AB - BACKGROUND AND AIMS: Alterations to one-carbon metabolism, especially elevated plasma homocysteine (Hcy), have been suggested to be both a cause and a consequence of the metabolic syndrome (MS). A deeper understanding of the role of other one-carbon metabolites in MS, including s-adenosylmethionine (SAM), s-adenosylhomocysteine (SAH), and the methylation capacity index (SAM:SAH ratio) is required.METHODS AND RESULTS: 118 men and women with MS-risk factors were included in this cross-sectional study and cardiometabolic outcomes along with markers of one-carbon metabolism, including fasting plasma SAM, SAH, Hcy and vitamin B12concentrations, were analysed. Multiple linear regression models were also used to examine the association between plasma one-carbon metabolites and cardiometabolic health features. We found that fasting plasma concentrations of Hcy, SAM and SAH were all positively correlated with markers of adiposity, including BMI (increase in BMI per 1-SD increase in one-carbon metabolite: 0.92 kg/m295% CI (0.28; 1.56), p = 0.005; 0.81 (0.15; 1.47), p = 0.02; 0.67 (-0.01; 1.36), p = 0.05, respectively). Hcy, but not SAM, SAH or SAM:SAH ratio was associated with BMI and body fat percentage after mutual adjustments. SAM concentrations were associated with higher fasting insulin (9.5% 95% CI (0.3; 19.5) per SD increase in SAM, p = 0.04), HOMA-IR (10.8% (0.8; 21.9), p = 0.03) and TNF-α (11.8% (5.0; 19.0), p < 0.001).CONCLUSION: We found little evidence for associations between SAM:SAH ratio and cardiometabolic variables, but higher plasma concentrations of SAM, SAH and Hcy are related to an overall higher risk of metabolic dysfunctions. The studies were registered at www.clinicaltrials.gov (NCT01719913 &NCT01731366).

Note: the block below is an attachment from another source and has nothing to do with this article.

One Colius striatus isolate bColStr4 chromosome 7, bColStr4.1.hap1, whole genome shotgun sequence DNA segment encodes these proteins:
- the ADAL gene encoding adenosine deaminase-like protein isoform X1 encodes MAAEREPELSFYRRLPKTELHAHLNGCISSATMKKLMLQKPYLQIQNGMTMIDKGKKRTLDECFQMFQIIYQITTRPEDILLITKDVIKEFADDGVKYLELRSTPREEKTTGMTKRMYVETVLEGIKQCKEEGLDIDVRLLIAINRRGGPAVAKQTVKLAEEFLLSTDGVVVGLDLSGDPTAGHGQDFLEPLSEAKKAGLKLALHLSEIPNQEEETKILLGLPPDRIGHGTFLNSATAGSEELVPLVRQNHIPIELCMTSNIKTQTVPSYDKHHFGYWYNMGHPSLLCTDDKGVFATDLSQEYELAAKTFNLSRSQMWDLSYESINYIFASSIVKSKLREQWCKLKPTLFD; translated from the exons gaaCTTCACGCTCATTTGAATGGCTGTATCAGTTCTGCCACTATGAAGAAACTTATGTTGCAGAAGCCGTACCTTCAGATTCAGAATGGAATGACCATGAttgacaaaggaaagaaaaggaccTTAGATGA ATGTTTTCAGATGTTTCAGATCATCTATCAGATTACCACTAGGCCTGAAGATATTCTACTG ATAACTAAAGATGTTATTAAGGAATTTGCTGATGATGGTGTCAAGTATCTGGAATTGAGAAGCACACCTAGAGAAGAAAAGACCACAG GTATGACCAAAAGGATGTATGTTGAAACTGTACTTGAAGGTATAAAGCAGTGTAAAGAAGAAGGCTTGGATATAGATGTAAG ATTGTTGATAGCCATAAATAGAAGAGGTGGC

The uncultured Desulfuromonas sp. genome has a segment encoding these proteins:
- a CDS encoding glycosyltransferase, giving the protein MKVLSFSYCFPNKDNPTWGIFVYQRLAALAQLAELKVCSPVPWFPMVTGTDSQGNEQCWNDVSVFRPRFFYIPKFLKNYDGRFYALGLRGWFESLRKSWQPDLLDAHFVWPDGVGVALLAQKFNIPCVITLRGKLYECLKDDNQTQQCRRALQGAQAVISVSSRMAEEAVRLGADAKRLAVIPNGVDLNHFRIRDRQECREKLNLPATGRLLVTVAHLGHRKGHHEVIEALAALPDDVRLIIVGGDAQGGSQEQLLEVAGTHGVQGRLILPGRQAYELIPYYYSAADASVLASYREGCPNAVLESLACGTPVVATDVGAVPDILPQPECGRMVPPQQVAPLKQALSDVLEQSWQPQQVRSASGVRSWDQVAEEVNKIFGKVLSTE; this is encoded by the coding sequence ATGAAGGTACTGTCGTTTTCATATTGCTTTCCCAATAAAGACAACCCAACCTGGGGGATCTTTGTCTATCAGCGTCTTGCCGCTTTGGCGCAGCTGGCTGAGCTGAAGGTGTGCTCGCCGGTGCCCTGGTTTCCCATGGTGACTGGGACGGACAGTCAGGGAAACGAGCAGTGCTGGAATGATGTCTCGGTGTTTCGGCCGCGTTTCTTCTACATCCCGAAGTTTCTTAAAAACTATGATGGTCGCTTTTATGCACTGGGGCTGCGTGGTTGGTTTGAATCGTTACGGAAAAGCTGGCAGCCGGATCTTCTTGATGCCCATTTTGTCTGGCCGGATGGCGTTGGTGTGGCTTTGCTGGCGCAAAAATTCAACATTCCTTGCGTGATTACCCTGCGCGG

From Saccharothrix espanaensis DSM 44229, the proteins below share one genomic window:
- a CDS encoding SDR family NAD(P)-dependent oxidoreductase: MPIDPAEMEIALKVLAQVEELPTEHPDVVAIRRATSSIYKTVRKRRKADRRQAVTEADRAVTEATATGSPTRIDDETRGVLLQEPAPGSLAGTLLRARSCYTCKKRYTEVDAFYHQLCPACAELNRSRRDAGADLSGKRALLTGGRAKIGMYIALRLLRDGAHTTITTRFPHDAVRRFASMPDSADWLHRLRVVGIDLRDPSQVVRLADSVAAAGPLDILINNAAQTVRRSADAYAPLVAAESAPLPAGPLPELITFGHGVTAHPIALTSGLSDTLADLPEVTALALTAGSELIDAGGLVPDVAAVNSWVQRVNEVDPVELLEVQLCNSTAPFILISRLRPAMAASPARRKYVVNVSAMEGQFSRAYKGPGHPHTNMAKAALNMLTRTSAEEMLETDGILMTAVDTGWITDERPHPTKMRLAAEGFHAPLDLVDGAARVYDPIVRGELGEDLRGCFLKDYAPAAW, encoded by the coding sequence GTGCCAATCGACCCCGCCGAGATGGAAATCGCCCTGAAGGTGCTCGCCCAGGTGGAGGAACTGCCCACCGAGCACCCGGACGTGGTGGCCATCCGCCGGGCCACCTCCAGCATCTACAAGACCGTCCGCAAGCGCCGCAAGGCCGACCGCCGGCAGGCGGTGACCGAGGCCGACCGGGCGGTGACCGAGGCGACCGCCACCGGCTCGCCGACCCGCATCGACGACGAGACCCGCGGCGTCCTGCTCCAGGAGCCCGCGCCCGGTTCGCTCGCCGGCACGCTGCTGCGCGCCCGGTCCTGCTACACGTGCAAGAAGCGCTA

KW - Faculty of Science

KW - Metabolic syndrome

KW - Homocysteine

KW - Insulin resistance

KW - Obesity

KW - Dyslipidaemia

U2 - 10.1016/j.numecd.2018.01.005

DO - 10.1016/j.numecd.2018.01.005

M3 - Journal article

C2 - 29499850

VL - 28

SP - 402

EP - 410

JO - Nutrition, Metabolism & Cardiovascular Diseases

JF - Nutrition, Metabolism & Cardiovascular Diseases

SN - 0939-4753

IS - 4

ER -

ID: 191897313